It’s also worth noting, this accelerator was co-founded by Alex van Someren who started nCipher, who led the company to a listing on the London Stock Exchange then sold it to Thales, and he is now a General Partner at Amadeus Capital.

GCHQ Cyber Accelerator

This accelerator is backed by the UK Government Department for Culture, Media and Sport (DCMS), the Government Communications Headquarters (GCHQ) and Wayra UK, part of Telefónica Open Future initiative. Successful applicants will gain access to GCHQ’s technological expertise to improve and refine their ideas as well as gain insight into real life use cases. In addition, you will receive a £5,000 grant and office space for the duration of the programme.


So this is not an accelerator but more of a pre-accelerator. This is designed to transform early stage ideas into workable proposals and potential new businesses so if you are still forming your idea and figuring out what your value proposition is, this might be a better starting point.

The programme includes a five-day bootcamp with workshops on technical development, business fundamentals and team building. Afterwards, participants are encouraged to continue to work on their ideas in their newly-formed teams, and will be invited to reunite for an alumni event.

This is run by the fine folks at CyLon and the Centre for Secure Information Technologies (CSIT).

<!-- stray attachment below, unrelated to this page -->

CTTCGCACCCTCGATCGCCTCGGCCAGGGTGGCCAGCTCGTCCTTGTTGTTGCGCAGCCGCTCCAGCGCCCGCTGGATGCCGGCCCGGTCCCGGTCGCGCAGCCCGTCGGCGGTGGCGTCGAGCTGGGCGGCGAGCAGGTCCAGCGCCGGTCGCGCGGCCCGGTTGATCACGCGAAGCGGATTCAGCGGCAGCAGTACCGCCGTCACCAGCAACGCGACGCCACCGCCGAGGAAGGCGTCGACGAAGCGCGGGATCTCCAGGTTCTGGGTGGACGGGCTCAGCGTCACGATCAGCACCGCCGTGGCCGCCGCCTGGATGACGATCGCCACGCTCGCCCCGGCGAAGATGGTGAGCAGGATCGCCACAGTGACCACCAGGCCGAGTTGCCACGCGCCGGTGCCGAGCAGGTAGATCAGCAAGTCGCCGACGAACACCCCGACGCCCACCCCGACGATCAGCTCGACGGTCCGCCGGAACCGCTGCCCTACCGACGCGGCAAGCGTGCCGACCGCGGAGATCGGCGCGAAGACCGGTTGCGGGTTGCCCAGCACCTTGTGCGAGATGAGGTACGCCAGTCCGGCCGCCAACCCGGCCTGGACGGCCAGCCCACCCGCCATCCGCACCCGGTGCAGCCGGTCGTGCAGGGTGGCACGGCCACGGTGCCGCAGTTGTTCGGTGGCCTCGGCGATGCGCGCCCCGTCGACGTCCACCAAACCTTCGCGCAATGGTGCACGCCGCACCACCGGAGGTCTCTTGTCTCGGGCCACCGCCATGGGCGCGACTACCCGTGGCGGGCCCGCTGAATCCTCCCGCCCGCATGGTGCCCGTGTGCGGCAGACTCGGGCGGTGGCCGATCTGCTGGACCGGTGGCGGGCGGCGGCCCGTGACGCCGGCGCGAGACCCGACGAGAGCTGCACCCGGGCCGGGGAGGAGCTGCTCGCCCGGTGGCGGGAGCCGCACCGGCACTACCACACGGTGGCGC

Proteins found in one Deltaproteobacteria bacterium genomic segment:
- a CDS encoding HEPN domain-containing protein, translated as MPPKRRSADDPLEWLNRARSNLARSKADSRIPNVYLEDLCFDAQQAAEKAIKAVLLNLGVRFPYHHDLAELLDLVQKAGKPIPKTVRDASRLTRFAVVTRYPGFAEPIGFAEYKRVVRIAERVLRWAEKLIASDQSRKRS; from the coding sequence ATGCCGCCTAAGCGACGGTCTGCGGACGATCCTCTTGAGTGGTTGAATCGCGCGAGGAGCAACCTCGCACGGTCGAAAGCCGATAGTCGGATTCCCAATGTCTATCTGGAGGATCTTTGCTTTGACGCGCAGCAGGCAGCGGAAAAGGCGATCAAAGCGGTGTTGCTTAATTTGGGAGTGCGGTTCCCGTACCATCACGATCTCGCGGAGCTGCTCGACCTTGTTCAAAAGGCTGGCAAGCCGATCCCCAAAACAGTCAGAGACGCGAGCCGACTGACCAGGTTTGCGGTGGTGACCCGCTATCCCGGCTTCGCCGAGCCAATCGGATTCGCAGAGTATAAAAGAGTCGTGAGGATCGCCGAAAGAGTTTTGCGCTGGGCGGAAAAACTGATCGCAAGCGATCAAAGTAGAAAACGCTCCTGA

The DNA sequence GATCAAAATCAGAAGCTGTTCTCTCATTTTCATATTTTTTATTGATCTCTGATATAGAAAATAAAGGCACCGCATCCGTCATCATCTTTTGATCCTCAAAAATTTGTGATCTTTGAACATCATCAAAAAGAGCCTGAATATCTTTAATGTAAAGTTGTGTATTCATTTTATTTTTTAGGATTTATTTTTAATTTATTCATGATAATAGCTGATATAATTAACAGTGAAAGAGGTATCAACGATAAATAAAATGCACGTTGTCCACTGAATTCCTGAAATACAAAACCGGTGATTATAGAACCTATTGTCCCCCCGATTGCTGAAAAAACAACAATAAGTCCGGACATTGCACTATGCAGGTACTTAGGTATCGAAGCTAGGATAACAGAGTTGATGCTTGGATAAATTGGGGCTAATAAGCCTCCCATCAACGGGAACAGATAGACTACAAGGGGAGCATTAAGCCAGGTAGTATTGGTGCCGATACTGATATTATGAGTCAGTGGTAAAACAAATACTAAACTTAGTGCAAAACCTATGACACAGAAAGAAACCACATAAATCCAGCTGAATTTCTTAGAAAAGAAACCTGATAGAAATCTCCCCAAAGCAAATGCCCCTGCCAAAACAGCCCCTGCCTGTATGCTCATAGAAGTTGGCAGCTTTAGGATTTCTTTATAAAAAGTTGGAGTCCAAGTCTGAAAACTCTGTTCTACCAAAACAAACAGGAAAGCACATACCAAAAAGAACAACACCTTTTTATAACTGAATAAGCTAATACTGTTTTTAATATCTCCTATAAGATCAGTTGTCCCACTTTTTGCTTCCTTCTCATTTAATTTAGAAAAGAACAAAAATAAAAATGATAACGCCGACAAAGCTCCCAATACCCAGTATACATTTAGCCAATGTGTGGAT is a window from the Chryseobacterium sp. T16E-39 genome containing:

4. Cyber Exchange

This initiative, run by techUK, provides good resources for all things cyber security related.

By joining the Cyber Exchange, you’ll receive the latest news in the industry, upcoming events and raise your company’s profile. It’ll be useful to get on their Cyber Map and the Cyber Demonstration Centre might be worth considering as well if you need a platform to showcase your technology.

5. Meetups

There are many worthwhile meetups out there but I’ll focus on the ones that are London-based and cyber security and technology-related.

Cyber Tech London - Probably the most established cyber security meetup in London and the topics for talks are usually very interesting. Sponsored by the likes of Digital Shadows, Panaseer and Winton Capital.

Hacker News London - Very much catered for techies and developers but they set a high bar in terms of quality of speakers. Previous speakers include Philip Su, Director of Engineering for Facebook London and the Monzo team.

Product Tank - I highly recommend going to this one if you are building a product. We got some really good insight into product design, development and management, business modelling, metrics and user experience from this event.

The British magician mentioned at the start of the post was named Nevil Maskelyne who happens to have a background in wireless telegraphy and is considered one of the first modern hackers. He was a public detractor of Guglielmo Marconi in the early days of the wireless radio and used Morse code to disrupt a public demo of Marconi’s wireless telegraph. He justified his actions as he believed revealing the security holes in the system is for the public good.

So when you are starting your cyber security company, take a moment and think of Nevil Maskelyne because he showed the world what the potential could be.

Engineer turned founder, now Associate at Ascension + Venture Scout @AdaVentures + Co-founder at Ceerus 🇭🇰 🇳🇿 🇬🇧